Wednesday, July 16, 2008

Homeward Bound

Six days ago I did something that I had not done in 26 years, step on soil of my native Nicaragua. I left long ago, under not so good circumstances, mostly because I was tired of the hot weather,just kidding, it was more because of the F.S.L.N., the National Front of Sandinista Liberation. So to make a long story short, I have not been back to see where I am from, and where I lived.

Upon entering Nicaragua, I felt something, not nostalgia as most would expect, or melancholy, rather like a stranger in a place I no longer knew and did not know me. We traveled from the border town of Peñas Blancas and into San Juan del Sur where we stayed for a night and I slowly began to get a feel for the people, their manerisms and talk, which I know I have lost / maybe never really had. Today, we finally arrived in Managua, and I was a bit nervous about what I would see and how I would find things.

It is hard to imgine how things are, after having vivid memories of how they were. Often I had dreams of my childhood, where I would be at the little house with the three foot tall white wooden fence and hear Doña Rita´s green and red parrot yapping away. Or at my elemntary school, constantly running with the other kids in our blue and white uniforms as we played tag. But time passes and sometimes I can no longer differentiate what part of my youth I am remembering from Nicaragua and what is coming from my times at 1523 Meridian Ave on South Beach.

Today though, we finally arrived in Mangua and after asking half a dozen people if they remembered where the old (from 30 years ago) Reynaldo Hernandez Hardware store was, we arrived at a house that is not as I remembered it, but the lot is there nonetheless. The house had been split in two and converted to two tiny houses, resembling more of a shanty favela, with metal decking for a roof, than the cute house where I would climb the guayaba tree. The parrot was no longer there (obv.) talking everyone´s ear off and neither was the small white fence, but new residents were. I spoke to them and they mentioned how they had only been there for five years and did not know of the neighbors I spoke of. Maybe they were affraid that I was there trying to claim the house (as another man I spoke to said they knew someone would eventually come to claim it), or maybe they were too young to know the neighbors I remembered who were no longer there.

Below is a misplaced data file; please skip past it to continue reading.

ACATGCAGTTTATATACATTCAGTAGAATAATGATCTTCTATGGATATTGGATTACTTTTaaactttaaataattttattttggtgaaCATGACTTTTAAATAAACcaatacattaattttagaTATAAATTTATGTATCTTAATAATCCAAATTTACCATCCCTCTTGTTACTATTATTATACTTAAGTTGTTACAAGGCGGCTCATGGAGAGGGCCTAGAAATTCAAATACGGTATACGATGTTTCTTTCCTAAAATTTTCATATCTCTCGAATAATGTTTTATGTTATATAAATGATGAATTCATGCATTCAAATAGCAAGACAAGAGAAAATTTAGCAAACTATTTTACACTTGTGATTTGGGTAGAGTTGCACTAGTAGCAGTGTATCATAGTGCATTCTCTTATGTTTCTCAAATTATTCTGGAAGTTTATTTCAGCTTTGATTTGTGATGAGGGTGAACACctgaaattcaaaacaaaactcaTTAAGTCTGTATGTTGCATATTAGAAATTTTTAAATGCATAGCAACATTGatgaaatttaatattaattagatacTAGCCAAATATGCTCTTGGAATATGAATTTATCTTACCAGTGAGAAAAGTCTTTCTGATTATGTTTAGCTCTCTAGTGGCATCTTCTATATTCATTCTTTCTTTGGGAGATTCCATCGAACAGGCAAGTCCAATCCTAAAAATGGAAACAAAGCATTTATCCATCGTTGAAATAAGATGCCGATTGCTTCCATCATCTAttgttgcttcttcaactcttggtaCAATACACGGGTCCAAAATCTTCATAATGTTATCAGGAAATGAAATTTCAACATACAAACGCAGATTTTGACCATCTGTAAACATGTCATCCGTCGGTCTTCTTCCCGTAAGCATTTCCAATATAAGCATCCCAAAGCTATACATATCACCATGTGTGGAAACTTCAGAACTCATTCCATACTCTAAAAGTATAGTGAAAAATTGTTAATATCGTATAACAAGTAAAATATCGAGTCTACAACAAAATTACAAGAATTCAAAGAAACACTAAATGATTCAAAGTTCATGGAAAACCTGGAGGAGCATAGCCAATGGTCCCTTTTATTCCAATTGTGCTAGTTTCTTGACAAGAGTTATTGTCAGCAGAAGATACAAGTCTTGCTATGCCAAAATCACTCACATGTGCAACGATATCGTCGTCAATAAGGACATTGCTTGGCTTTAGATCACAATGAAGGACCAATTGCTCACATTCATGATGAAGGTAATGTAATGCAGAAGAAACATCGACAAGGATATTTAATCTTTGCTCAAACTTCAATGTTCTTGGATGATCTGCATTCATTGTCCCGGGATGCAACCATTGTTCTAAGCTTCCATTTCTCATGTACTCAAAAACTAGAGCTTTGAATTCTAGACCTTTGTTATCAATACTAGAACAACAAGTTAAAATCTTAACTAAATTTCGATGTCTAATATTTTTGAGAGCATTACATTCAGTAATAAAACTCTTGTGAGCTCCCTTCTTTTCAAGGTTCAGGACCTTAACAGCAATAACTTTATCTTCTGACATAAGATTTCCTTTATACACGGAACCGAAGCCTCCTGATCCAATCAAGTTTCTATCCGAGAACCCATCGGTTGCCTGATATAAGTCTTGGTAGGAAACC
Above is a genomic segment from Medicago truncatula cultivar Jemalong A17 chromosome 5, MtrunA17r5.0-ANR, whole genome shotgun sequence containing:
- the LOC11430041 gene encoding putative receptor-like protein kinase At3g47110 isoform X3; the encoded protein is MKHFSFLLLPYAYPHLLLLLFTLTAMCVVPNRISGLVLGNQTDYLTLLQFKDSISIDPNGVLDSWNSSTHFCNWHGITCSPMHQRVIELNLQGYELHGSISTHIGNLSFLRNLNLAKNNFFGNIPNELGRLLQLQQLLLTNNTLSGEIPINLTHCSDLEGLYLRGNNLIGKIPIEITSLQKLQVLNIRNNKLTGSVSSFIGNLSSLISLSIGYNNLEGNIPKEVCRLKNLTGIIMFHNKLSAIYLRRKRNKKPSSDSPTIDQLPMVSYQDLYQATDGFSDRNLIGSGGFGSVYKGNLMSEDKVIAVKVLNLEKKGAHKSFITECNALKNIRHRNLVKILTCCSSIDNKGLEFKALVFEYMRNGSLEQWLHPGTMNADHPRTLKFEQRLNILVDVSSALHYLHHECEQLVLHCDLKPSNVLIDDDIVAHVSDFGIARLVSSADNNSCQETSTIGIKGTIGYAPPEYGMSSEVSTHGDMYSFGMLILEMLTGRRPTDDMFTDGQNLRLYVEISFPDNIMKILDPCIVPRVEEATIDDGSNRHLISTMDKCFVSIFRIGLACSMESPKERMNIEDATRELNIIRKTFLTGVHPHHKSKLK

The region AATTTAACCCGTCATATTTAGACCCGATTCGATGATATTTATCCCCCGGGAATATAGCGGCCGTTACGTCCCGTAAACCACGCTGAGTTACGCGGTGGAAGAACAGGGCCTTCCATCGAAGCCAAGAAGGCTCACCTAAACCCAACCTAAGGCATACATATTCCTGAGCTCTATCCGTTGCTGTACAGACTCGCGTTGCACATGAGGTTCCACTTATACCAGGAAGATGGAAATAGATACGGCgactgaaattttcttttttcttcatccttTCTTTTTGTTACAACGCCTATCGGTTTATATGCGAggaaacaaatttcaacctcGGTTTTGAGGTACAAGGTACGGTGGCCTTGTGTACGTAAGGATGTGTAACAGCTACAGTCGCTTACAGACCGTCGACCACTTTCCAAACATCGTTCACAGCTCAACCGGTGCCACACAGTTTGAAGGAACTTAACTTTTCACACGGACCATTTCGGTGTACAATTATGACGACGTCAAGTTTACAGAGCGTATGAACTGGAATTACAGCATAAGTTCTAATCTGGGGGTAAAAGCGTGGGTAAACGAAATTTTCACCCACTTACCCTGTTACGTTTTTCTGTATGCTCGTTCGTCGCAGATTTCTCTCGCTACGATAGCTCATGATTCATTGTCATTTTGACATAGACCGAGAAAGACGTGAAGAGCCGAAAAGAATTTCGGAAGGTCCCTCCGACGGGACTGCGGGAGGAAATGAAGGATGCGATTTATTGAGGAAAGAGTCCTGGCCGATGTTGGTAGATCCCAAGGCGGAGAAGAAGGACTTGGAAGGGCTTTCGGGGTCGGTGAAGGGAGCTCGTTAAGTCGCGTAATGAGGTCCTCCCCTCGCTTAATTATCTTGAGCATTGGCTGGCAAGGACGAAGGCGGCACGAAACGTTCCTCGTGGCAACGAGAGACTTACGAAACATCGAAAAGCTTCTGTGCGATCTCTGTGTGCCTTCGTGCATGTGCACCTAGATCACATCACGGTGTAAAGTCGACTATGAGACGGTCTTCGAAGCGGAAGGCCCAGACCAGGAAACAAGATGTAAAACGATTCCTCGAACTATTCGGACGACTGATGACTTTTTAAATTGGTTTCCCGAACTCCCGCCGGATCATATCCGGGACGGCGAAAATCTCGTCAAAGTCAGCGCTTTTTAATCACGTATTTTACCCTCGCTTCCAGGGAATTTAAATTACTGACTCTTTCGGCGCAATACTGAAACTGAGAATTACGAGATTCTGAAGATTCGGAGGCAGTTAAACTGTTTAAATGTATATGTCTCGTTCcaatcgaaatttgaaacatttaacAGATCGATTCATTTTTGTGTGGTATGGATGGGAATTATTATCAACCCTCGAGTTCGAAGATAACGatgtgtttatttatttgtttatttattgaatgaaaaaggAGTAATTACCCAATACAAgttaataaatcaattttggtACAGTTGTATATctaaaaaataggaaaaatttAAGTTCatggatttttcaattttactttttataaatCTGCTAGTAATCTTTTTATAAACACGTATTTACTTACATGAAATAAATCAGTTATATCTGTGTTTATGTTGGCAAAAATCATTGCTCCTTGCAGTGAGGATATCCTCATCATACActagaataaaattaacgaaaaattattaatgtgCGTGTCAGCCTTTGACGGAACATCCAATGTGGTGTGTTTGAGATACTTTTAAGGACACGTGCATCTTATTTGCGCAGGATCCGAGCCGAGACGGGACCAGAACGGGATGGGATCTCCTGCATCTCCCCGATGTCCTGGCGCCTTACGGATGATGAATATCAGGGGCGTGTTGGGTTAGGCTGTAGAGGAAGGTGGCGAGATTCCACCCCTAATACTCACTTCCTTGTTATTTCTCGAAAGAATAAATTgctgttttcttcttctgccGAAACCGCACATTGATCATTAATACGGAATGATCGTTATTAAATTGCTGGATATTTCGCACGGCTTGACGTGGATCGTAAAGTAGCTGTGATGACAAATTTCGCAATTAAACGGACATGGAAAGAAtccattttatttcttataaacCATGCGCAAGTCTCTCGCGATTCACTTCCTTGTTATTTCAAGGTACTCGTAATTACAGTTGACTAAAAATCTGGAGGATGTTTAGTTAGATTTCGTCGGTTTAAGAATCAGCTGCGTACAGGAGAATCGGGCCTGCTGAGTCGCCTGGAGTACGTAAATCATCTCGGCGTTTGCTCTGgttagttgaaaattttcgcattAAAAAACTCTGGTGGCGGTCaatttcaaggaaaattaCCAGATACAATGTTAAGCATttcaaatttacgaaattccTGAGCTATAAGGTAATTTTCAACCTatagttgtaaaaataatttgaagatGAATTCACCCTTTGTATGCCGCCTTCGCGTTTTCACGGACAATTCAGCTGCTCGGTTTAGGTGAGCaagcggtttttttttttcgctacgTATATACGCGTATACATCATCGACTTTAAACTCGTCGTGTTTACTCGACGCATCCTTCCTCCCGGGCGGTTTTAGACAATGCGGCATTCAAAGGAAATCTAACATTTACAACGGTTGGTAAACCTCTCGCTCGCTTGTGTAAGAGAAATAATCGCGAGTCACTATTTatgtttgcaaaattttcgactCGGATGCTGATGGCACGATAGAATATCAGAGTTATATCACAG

Either way, I made it home. I saw my little street where it bends to the left, took a few pictures to show my parents what is left and went back to the (Piedresitas) the park where my father would take us. And now, I feel fine, no longer wondering about the littel house on the little street. Now, I can simply go back to my other home.


Tuesday, July 15, 2008

Into the Home Stretch

For all of those worry-wort readers (and parents), do not believe the hype! We were not in fact kidnapped by drug lords in rural Colombia and forced to design them lavish mansions. We did not succomb to malaria and yellow fever. We did not become filled with fright and terrified to write after the mention of the SSTSA on sites like Check on My Bike and

Truth is, we've just been on vacation. Quite literally. As the weather got warmer and the days got longer and South America became Central America, we got lazier and lazier. And even I´m learning that on vacation, that's ok.

Not like we´ve been resting on our laurels, however. Since we last posted, we´ve been to three countries (Colombia, Costa Rica, and Nicaragua), three times as many cities and towns, and I tell you, we have done everyone of them to the utmost. Still, among all of those languid, delightful beach days and sweaty, slogging climbs up volcanos I´ve managed to find some time to upload some photos to share with you the many things we´ve seen.

A look back at the blog reveals that I haven´t posted a full set of photos since Buenos Aires, a mere month or so ago. Let´s go ahead and fix that right now.

After Buenos Aires, we flew a short hop over the Andes to Santiago, the bustling business and political center of Chile. Like a number of bustling business and political center of's that we've seen on this trip, Santiago was, sadly, a pretty average place. Granted, we certainly did not see all of a city this size in a mere couple of days, but there didn´t seem to be much to see. While Dan and Joey headed for the hills, Hern, Carlos, and I took an afternoon to bang out the city´s major tourist sites. Santiago has an incredible location in a bowl, surrounded by the Andes' peaks on all sides. This location also contributes to the awful air pollution in the city. In many of the pictures, you can see the tops of the mountains and the city below, but the middleground is a gray miasma. The city had an amazing park, Cerro Santa Lucia, which covered a tall mini-mountain rising from amid the city´s street grid. Pretty amazing to stand on a hillside at the equivalent of 20 stories and look over at a skyscraper across the street. Definitely the highlight of this stop for me. Carlos (who of course, bumped into someone he knew in the park) might list the city's latest fad, called cafe con piernas (coffee with legs), as his favorite. I´m sure you can imagine, but I'll just say that it involves coffee. And legs.